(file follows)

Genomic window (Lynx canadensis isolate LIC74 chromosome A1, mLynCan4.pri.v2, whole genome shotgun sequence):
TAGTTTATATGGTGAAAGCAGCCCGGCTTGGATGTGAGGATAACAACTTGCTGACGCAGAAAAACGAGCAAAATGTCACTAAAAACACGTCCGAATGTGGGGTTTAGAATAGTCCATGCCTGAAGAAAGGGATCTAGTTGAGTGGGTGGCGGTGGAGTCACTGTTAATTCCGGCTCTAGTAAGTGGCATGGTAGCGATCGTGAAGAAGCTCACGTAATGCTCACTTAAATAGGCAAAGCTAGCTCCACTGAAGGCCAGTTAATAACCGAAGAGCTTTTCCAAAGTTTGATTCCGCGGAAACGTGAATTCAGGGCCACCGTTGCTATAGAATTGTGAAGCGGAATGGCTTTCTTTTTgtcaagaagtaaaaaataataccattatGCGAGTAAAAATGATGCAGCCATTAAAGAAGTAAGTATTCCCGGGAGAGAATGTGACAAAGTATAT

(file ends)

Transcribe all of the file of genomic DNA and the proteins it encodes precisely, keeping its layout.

Genomic window (Lynx canadensis isolate LIC74 chromosome A1, mLynCan4.pri.v2, whole genome shotgun sequence):
TAGTTTATATGGTGAAAGCAGCCCGGCTTGGATGTGAGGATAACAACTTGCTGACGCAGAAAAACGAGCAAAATGTCACTAAAAACACGTCCGAATGTGGGGTTTAGAATAGTCCATGCCTGAAGAAAGGGATCTAGTTGAGTGGGTGGCGGTGGAGTCACTGTTAATTCCGGCTCTAGTAAGTGGCATGGTAGCGATCGTGAAGAAGCTCACGTAATGCTCACTTAAATAGGCAAAGCTAGCTCCACTGAAGGCCAGTTAATAACCGAAGAGCTTTTCCAAAGTTTGATTCCGCGGAAACGTGAATTCAGGGCCACCGTTGCTATAGAATTGTGAAGCGGAATGGCTTTCTTTTTgtcaagaagtaaaaaataataccattatGCGAGTAAAAATGATGCAGCCATTAAAGAAGTAAGTATTCCCGGGAGAGAATGTGACAAAGTATAT